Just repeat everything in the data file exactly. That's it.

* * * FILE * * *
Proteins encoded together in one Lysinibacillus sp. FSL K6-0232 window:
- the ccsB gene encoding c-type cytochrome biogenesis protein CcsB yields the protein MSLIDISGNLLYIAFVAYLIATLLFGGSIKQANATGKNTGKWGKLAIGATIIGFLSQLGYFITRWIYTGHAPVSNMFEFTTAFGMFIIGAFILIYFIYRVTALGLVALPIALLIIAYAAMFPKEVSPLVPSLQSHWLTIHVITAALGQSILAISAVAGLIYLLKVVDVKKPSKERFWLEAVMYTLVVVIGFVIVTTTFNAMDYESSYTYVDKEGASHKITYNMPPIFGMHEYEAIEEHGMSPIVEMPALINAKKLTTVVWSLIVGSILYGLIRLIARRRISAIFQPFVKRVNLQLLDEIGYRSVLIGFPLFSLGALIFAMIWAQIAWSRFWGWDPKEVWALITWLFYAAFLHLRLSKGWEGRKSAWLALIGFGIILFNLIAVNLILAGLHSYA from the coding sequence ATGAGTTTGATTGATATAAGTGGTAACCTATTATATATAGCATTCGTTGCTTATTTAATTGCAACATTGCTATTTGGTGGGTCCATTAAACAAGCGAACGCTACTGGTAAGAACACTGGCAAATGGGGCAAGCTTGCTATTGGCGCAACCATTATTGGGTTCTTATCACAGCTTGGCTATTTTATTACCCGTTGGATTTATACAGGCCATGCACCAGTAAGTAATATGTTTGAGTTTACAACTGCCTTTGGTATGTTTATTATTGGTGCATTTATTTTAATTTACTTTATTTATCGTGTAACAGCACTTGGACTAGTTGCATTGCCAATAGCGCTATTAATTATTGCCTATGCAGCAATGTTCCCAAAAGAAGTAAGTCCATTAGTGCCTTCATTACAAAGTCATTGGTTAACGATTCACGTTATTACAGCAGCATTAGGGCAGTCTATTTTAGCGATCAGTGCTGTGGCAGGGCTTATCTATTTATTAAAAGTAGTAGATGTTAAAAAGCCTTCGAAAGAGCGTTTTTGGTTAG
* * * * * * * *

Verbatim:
Proteins encoded together in one Lysinibacillus sp. FSL K6-0232 window:
- the ccsB gene encoding c-type cytochrome biogenesis protein CcsB yields the protein MSLIDISGNLLYIAFVAYLIATLLFGGSIKQANATGKNTGKWGKLAIGATIIGFLSQLGYFITRWIYTGHAPVSNMFEFTTAFGMFIIGAFILIYFIYRVTALGLVALPIALLIIAYAAMFPKEVSPLVPSLQSHWLTIHVITAALGQSILAISAVAGLIYLLKVVDVKKPSKERFWLEAVMYTLVVVIGFVIVTTTFNAMDYESSYTYVDKEGASHKITYNMPPIFGMHEYEAIEEHGMSPIVEMPALINAKKLTTVVWSLIVGSILYGLIRLIARRRISAIFQPFVKRVNLQLLDEIGYRSVLIGFPLFSLGALIFAMIWAQIAWSRFWGWDPKEVWALITWLFYAAFLHLRLSKGWEGRKSAWLALIGFGIILFNLIAVNLILAGLHSYA from the coding sequence ATGAGTTTGATTGATATAAGTGGTAACCTATTATATATAGCATTCGTTGCTTATTTAATTGCAACATTGCTATTTGGTGGGTCCATTAAACAAGCGAACGCTACTGGTAAGAACACTGGCAAATGGGGCAAGCTTGCTATTGGCGCAACCATTATTGGGTTCTTATCACAGCTTGGCTATTTTATTACCCGTTGGATTTATACAGGCCATGCACCAGTAAGTAATATGTTTGAGTTTACAACTGCCTTTGGTATGTTTATTATTGGTGCATTTATTTTAATTTACTTTATTTATCGTGTAACAGCACTTGGACTAGTTGCATTGCCAATAGCGCTATTAATTATTGCCTATGCAGCAATGTTCCCAAAAGAAGTAAGTCCATTAGTGCCTTCATTACAAAGTCATTGGTTAACGATTCACGTTATTACAGCAGCATTAGGGCAGTCTATTTTAGCGATCAGTGCTGTGGCAGGGCTTATCTATTTATTAAAAGTAGTAGATGTTAAAAAGCCTTCGAAAGAGCGTTTTTGGTTAG